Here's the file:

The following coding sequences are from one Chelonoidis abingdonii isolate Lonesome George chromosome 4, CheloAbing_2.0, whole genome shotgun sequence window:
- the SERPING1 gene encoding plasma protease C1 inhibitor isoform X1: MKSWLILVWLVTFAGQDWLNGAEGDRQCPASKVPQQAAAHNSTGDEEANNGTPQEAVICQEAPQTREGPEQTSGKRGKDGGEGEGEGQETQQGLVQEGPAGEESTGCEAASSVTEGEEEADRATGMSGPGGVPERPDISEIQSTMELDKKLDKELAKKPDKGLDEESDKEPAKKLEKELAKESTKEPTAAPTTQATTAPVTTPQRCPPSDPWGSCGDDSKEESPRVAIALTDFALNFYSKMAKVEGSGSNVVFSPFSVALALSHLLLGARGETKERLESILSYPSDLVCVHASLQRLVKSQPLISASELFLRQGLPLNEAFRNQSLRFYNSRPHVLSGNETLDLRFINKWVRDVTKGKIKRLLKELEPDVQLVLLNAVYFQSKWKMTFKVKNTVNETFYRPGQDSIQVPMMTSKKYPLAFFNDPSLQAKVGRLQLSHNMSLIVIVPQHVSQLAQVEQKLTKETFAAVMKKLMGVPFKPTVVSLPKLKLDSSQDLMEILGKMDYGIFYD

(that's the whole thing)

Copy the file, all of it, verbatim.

The following coding sequences are from one Chelonoidis abingdonii isolate Lonesome George chromosome 4, CheloAbing_2.0, whole genome shotgun sequence window:
- the SERPING1 gene encoding plasma protease C1 inhibitor isoform X1: MKSWLILVWLVTFAGQDWLNGAEGDRQCPASKVPQQAAAHNSTGDEEANNGTPQEAVICQEAPQTREGPEQTSGKRGKDGGEGEGEGQETQQGLVQEGPAGEESTGCEAASSVTEGEEEADRATGMSGPGGVPERPDISEIQSTMELDKKLDKELAKKPDKGLDEESDKEPAKKLEKELAKESTKEPTAAPTTQATTAPVTTPQRCPPSDPWGSCGDDSKEESPRVAIALTDFALNFYSKMAKVEGSGSNVVFSPFSVALALSHLLLGARGETKERLESILSYPSDLVCVHASLQRLVKSQPLISASELFLRQGLPLNEAFRNQSLRFYNSRPHVLSGNETLDLRFINKWVRDVTKGKIKRLLKELEPDVQLVLLNAVYFQSKWKMTFKVKNTVNETFYRPGQDSIQVPMMTSKKYPLAFFNDPSLQAKVGRLQLSHNMSLIVIVPQHVSQLAQVEQKLTKETFAAVMKKLMGVPFKPTVVSLPKLKLDSSQDLMEILGKMDYGIFYD